Despite recent advances in understanding the early stages of Multiple Sclerosis (MS) and slowing disease progression, the fact remains that approximately five to 10 percent of the 2.8 million people with MS will have symptoms that progress in severity – significantly, unpredictably, and seemingly at random.

Advanced MS causes a wide range of functional and cognitive disabilities, as well as secondary symptoms. As a result, many people with advanced MS require 24-hour care, either in nursing homes where they receive skilled care, or in their own homes with care provided by family, friends, and private caregivers. Both can be costly and take a toll on everyone involved.

Because all people with MS face the possibility of advanced progression, they and their families want to be able to plan for their future.

Unfortunately, today there is essentially no research about people with MS who are in advanced stages of the disease. There are no therapies. There are no "best practices.” 



There are many reasons such research has not been done and, consequently, no agreed-upon clinical definition of severe MS even exists. The costs to study people with severe MS are much higher. New diagnostic and analytical tools suitable for severely disabled patients must be developed. Reaching prospective participants who have severely limited mobility is difficult. 

Because insights gained from our research of people with advanced MS will help us understand disease progression that could affect anyone with MS, the study will benefit everyone with MS, regardless of their current disability status, as well as all who care for them.

We hope to learn what factors are associated with severe MS progression by comparing a group of 57 people with MS who require 24-hour care to a similar group of 57 having much less progression. In addition to learning better how to identify these factors, we hope the study will lead to better treatment and care for people in this severely advanced stage of MS.


  • Characterize and define risk factors that can lead to earlier recognition of Severe MS through imaging, clinical, and laboratory testing
  • Develop more sensitive radiological biomarkers to better monitor disease progression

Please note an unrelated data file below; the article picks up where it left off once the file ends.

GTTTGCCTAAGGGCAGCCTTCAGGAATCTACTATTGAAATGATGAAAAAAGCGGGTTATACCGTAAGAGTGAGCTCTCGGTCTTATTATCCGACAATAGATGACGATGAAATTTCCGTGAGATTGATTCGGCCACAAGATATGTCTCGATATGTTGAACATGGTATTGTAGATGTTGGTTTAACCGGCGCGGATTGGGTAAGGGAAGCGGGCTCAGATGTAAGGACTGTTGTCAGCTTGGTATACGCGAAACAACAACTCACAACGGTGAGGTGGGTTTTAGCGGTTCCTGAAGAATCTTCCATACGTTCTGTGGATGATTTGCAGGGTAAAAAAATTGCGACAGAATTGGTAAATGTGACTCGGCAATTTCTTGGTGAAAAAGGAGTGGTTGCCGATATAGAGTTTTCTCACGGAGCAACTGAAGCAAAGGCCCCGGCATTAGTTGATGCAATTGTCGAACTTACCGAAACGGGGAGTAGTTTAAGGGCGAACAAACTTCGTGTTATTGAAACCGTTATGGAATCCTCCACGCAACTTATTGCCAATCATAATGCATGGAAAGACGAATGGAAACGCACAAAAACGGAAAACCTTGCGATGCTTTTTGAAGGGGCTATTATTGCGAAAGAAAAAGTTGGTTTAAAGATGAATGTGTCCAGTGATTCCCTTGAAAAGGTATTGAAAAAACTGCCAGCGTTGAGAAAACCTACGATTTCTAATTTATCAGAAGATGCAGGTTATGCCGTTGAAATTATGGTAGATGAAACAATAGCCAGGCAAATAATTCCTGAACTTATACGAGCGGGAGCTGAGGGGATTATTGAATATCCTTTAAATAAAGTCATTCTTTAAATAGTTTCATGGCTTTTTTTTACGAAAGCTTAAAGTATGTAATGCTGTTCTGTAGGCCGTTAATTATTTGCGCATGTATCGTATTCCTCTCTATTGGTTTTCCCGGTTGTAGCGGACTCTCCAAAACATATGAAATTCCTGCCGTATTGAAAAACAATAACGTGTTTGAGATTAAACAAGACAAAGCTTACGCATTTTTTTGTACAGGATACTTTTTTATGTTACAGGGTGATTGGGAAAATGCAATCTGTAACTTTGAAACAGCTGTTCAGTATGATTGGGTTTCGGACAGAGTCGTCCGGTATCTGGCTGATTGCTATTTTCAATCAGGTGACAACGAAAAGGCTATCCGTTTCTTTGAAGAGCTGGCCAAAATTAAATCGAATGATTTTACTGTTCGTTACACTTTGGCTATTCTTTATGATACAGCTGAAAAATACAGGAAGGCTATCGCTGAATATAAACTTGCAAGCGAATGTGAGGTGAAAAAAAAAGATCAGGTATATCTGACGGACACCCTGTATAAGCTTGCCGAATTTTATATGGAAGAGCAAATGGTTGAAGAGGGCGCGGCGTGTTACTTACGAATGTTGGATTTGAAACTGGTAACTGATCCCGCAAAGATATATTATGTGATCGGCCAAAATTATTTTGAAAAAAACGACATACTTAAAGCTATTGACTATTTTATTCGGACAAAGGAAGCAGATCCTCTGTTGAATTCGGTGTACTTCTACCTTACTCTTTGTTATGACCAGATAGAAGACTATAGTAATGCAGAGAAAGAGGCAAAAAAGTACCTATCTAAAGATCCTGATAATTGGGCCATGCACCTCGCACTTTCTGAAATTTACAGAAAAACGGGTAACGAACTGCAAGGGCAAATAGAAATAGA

• Develop and validate new diagnostic and analytical tools for researchers and physicians
  • Develop better ways for physicians to assess cognitive progression in MS
  • Create guidelines to help physicians communicate results with patients and caregivers
  • Establish guidelines for healthcare professionals and caregivers documenting best practices in therapeutic interventions
  • Provide recommendations for lifestyle changes that could slow progression and decrease the number of people with severe disability
  • Learn how a protected, enriching living environment may contribute to health and quality of life for people who are severely affected by MS and how these might be adapted for use in general care nursing facilities and at home by caregivers
  • Increase awareness of the needs of people severely affected by MS
  • Determine the inflammatory and neurodegenerative imaging correlates of cognitive and physical disability in SAPwMS 
  • Discern the effect of physical disability on the mental status of people with severe MS
  • Create new ways to measure cognitive processing speed
  • Develop new assessment tools to track results for people with severe MS


This $1.5 million study was created at the encouragement of BNAC's Advisory Council, which is comprised of people with MS and others whose lives have been touched by MS. Thanks to the Council, The Annette Funicello Fund for their $100,000 Challenge Grant and all the CASA-MS donors, more than $500,000 has been raised towards our goal.

CASA-MS Results Reported 2/23/23 at Annual ACTRIMS  Meeting


In creating a name that aptly describes the study, we wanted to also recognize our collaboration with The Boston Home, a long-term residential care facility located near Boston that specializes in serving people with Multiple Sclerosis who need 24-hour care. It is home to the main cohort of this progressive MS study. Besides being an exemplary care facility, The Boston Home is truly a nurturing home for its residents. The word casa, which means home in several languages, is an inspiration and a fitting name for our study.

Our logo is the result of pairing watercolor artworks by Rhonda and Mary Jo, two Boston Home residents with advanced MS who were close friends before Mary Jo passed away. They shared the challenges of living with MS, and the joy of participating in The Boston Home's individulaized, adaptive art program.

Just as Mary Jo's sun rises over Rhonda's casa, the CASA-MS logo, we hope the study will contribute to the dawn of a new day for people living with progressive MS.

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